What a Construction Injury Attorney Can Do for You

An injury of one form or another is almost inevitable on a construction worksite, which is fraught with hazards in the best of conditions. Here’s why you should know how to contact a construction injury attorney should the worst happen.

Out the Facts

Getting stuck in a routine can make you miss small details that contribute to a worksite accident. And with all the activity after an accident, memories can become fuzzy. A good construction injury attorney knows where to look for all the factors that could have caused an accident:

  • Mental and Physical Fatigue

Long hours in adverse conditions like heat, cold, rain, wind, and sun—plus mind-numbing repetitive tasks—can cause muscle fatigue and loss of mental focus. The pressure to meet client deadlines can cause supervisors to stretch the rules regarding the number of hours workers should be on the job site.

  • Unsafe Working Conditions

Local, state, and federal safety regulations are in place for a reason, and supervisors who don’t enforce safety procedures risk causing worksite injuries.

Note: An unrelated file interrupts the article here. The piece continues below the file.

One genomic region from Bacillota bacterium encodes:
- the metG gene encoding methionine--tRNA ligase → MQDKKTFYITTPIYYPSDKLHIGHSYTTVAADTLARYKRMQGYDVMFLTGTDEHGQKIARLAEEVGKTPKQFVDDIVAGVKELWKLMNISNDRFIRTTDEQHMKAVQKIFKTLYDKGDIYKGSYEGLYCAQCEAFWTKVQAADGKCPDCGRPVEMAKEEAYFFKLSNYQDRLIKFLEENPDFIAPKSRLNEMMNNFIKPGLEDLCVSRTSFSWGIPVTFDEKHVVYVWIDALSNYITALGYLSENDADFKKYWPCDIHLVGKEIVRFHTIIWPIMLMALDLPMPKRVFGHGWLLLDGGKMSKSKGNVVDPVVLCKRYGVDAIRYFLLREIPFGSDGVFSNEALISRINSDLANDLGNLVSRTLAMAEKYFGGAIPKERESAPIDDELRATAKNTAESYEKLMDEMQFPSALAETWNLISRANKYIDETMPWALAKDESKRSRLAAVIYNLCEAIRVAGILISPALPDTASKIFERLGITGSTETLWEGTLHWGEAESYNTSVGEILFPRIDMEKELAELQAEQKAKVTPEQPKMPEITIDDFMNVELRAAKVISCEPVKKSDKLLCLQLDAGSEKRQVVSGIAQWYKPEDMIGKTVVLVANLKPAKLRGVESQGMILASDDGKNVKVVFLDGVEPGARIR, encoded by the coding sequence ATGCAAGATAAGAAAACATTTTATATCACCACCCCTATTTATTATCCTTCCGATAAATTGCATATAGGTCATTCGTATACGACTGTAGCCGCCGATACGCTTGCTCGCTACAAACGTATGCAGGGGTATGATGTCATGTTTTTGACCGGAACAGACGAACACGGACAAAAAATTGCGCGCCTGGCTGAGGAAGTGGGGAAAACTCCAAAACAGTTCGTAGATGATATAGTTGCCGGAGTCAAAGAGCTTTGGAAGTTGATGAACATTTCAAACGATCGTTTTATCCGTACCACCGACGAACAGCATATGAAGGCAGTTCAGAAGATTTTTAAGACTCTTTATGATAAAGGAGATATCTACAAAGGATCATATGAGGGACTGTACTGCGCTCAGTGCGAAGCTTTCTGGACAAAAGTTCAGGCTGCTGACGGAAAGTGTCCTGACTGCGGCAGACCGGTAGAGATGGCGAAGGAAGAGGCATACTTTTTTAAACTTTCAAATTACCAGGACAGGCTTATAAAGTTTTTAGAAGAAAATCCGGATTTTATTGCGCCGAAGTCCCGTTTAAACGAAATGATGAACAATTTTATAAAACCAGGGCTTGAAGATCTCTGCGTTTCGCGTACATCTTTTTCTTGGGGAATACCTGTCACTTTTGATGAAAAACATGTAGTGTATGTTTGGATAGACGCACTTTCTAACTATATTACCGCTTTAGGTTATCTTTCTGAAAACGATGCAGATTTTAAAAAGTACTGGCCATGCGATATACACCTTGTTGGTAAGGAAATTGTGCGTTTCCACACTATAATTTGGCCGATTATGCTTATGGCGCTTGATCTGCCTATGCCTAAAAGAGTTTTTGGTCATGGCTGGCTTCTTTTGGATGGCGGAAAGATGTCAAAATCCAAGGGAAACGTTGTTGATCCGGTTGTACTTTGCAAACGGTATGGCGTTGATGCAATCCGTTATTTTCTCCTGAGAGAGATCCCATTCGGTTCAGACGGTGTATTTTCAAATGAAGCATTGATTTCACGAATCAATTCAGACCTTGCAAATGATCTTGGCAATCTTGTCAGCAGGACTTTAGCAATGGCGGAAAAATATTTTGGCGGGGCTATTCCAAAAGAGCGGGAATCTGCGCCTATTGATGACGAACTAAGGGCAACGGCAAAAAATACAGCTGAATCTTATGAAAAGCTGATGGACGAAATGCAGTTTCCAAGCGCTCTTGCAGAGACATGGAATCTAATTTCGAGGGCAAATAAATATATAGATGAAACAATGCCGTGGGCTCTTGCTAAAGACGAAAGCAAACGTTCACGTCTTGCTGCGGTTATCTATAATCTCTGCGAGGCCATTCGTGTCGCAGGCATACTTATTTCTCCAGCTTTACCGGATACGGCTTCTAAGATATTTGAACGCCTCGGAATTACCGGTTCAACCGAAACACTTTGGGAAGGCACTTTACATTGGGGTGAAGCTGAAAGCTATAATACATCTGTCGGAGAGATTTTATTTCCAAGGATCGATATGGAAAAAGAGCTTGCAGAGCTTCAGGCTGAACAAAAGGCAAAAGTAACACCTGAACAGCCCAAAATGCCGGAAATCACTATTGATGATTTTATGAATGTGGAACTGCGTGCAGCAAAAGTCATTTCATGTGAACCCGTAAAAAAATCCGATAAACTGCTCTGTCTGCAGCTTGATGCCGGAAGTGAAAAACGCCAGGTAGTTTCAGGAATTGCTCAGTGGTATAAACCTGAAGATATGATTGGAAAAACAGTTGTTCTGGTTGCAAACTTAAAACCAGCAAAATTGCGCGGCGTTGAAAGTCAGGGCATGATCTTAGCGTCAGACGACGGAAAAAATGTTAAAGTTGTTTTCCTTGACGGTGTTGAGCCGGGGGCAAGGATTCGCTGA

• Shoddy Equipment Maintenance

Construction equipment is heavy, loud, sharp, and often dangerous if not properly handled or maintained. Employers who fail to train or provide the storage and tools necessary to maintain this equipment should be held accountable.

Knowledge of the System

A construction injury attorney will know all the types of compensation to which you’re entitled, and where to find it—even if it’s outside the traditional workers’ compensation system.

An attorney will also know how to deal with the employer’s insurance company and attorneys, who will be looking for any carelessly uttered phrase or technicality to absolve the company of responsibility.

Shouldering Some of the Burden

Having a good construction injury attorney on your side frees you to take a deep breath and concentrate on healing, rather than worrying about how you’re going to recover damages owed to you. Let us help you break through the red tape while you’re on the mend.